Boston Lyric Opera’s production of composer Ana Sokolovic’s Svadba begins not with music but with the sound of the wind at Truro’s Ballston Beach where it was filmed in October.
As the opera unfolds, the libretto — a mixture of Serbian and made-up language — begins to meld with the natural world. The tongue-twisting singing, full of whispers, shooshing, rolled “R”s, even nursery rhymes, complements the sounds of crashing waves and seagulls.
Indeed, while Svadba was filmed close to home, it has many elements that are strange and foreign. The opera, whose title means “wedding” in Serbian, is about prenuptial rituals. It follows bride-to-be Milica over the 24 hours before her wedding. But really the opera is about being on the precipice of change, a theme reinforced by the liminal duneside setting. (In one scene, you can even see the house that now stands precariously on stilts at Ballston.)
The hour-long opera, directed by Shura Baryshnikov and conducted by Daniela Candillari, is available for streaming at operabox.tv for $15. Svadba has been previously staged by the San Francisco Opera and Festival d’Aix-en-Provence. But here, Baryshnikov, daughter of the famed dancer and choreographer, opts for something more experimental. Each character is doubled: played by both a dancer on a set, and a singer in a black-box theater. Visual footage switches between the two dimensions.
The soundtrack stays constant. There is no lip-synching, so it is sometimes not clear which character is “singing.” There are interesting diegetic and nondiegetic moments. (“Diegetic” refers to music in a dramatic production that is heard by the characters in the play or film.) In one dance sequence, the tapping sounds do not line up with the dancers’ bare feet. There’s also a dissonance between the haunting music and the dancers’ joyous expressions and movements.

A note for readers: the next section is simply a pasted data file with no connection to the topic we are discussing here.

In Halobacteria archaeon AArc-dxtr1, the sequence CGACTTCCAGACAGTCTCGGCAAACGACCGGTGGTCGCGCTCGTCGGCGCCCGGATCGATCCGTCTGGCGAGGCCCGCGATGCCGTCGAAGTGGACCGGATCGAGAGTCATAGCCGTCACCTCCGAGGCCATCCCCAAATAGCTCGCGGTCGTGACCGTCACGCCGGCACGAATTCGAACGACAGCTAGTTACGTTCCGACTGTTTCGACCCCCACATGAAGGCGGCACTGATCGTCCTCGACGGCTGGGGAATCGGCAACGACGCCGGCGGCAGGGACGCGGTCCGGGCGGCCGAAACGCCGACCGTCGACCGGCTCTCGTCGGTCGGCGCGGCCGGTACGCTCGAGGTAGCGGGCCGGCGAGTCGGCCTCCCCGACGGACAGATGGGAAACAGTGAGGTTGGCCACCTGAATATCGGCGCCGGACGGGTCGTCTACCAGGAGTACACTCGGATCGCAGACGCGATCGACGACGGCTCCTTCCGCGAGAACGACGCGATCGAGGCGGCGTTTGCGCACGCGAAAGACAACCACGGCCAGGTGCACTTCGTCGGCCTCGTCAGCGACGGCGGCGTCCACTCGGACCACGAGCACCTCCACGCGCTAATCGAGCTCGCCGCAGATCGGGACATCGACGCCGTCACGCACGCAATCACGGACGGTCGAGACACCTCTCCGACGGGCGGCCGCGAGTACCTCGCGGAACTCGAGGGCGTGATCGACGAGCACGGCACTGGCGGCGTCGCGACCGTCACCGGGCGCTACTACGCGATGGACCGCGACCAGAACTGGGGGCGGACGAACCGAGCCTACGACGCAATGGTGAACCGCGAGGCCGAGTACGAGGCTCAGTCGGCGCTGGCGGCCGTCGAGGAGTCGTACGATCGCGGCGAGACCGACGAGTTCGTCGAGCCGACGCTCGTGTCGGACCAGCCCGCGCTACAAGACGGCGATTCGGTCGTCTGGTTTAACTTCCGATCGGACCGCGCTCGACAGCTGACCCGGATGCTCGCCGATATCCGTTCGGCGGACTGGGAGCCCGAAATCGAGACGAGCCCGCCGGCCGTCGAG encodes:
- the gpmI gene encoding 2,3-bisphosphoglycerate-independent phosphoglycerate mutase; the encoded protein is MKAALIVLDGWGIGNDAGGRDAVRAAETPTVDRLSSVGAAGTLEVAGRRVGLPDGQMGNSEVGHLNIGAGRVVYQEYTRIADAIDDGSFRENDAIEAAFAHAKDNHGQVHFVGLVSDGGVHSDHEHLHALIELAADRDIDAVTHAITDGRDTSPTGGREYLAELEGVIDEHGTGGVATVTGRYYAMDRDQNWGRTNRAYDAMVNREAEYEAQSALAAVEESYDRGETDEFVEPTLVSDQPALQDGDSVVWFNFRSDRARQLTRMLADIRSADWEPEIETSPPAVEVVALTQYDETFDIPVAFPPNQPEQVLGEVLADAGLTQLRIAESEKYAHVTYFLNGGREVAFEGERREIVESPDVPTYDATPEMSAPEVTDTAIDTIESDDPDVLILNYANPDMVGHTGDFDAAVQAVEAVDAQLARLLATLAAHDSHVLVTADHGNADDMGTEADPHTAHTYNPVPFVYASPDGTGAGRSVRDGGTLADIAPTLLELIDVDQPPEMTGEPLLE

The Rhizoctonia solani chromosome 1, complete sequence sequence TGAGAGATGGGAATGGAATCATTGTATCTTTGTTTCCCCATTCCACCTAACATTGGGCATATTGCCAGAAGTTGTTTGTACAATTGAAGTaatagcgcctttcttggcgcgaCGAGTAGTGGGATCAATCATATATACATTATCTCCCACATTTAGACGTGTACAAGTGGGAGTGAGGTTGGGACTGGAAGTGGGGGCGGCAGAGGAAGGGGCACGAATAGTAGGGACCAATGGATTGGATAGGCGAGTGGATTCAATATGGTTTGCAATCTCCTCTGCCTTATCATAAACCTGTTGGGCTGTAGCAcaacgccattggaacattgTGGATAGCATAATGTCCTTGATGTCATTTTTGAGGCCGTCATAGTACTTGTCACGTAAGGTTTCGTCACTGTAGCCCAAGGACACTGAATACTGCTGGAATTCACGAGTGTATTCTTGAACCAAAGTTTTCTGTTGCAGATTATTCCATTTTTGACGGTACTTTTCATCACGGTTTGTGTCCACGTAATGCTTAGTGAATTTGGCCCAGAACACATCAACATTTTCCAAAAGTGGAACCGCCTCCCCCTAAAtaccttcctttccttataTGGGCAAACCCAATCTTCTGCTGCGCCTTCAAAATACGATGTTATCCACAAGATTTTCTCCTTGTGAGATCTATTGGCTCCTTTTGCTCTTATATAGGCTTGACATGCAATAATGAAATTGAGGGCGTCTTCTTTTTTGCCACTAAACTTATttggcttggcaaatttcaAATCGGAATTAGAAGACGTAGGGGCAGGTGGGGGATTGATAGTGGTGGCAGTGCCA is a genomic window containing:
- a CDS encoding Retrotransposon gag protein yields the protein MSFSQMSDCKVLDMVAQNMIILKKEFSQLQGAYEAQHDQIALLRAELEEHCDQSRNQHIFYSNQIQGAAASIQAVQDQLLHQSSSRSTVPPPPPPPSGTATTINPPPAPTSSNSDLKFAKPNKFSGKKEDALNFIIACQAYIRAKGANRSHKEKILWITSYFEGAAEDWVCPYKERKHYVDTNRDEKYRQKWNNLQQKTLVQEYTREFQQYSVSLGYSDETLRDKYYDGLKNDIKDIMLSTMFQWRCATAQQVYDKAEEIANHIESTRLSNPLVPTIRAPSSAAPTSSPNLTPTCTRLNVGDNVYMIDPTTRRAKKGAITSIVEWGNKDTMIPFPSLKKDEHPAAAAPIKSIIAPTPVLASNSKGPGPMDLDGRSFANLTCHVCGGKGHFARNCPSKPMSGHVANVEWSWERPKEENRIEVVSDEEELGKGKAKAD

There isn’t much plot, aside from activities such as hair dyeing, picking flowers, and making rose hip jam. The text is evocative rather than illuminating. “Tomorrow you will wed, leaving your home behind,” sing Milica’s bridesmaids. “Your mother will weep, and we will console her.” Time doesn’t always operate linearly. In one scene, Milica, sung by Chabrelle Williams and danced by Victoria L. Awkward, enters a daydream about her betrothed, played by the starry-eyed Olivia Moon.
Despite this, Svadba has many appealing aspects. The score is influenced by Balkan folk music set within a contemporary idiom. It is nearly a capella, except for some light percussion and rainstick. The ocarina is featured in one song about a nightingale. There are some mind-boggling vocal gymnastics by Mack Wolz and a plangent aria sung by Williams.
The film is also visually satisfying. The Boston Globe perhaps unfairly compared the beach house in which the interior shots were filmed to a “Pinterest board.” Full of antique furniture, flowers, and fruit, it looks more like something out of Wes Anderson. Or maybe even the Mary Heaton Vorse House.
In one scene, the bridesmaids — danced by Sasha Peterson, Emily Jerant-Hendrickson, Sarah Pacheco, and Jay Breen — strip down to their underwear and pirouette through the (presumably freezing) sand. But the highlight of the opera is an energetic dance sequence by Breen that seems to combine African dance influences with flapper-like abandon.
The culmination of Svadba is the wedding between Milica and her betrothed. The scene is dreamlike and colorful as the two families step out onto a rug rolled over the sand. And it’s not just any wedding: it’s a queer wedding, an aspect irrelevant to the plot, but still nice.
Perhaps Svadba’s greater significance is that it is one of several experimental micro-operas released for streaming during the pandemic. There are similarities to Angélica Negrón’s The Island We Made, starring drag queen Sasha Velour and released by Opera Philadelphia last year, which also dips into issues of queerness and synchronicity. Svadba, too, aims to redefine what opera can be.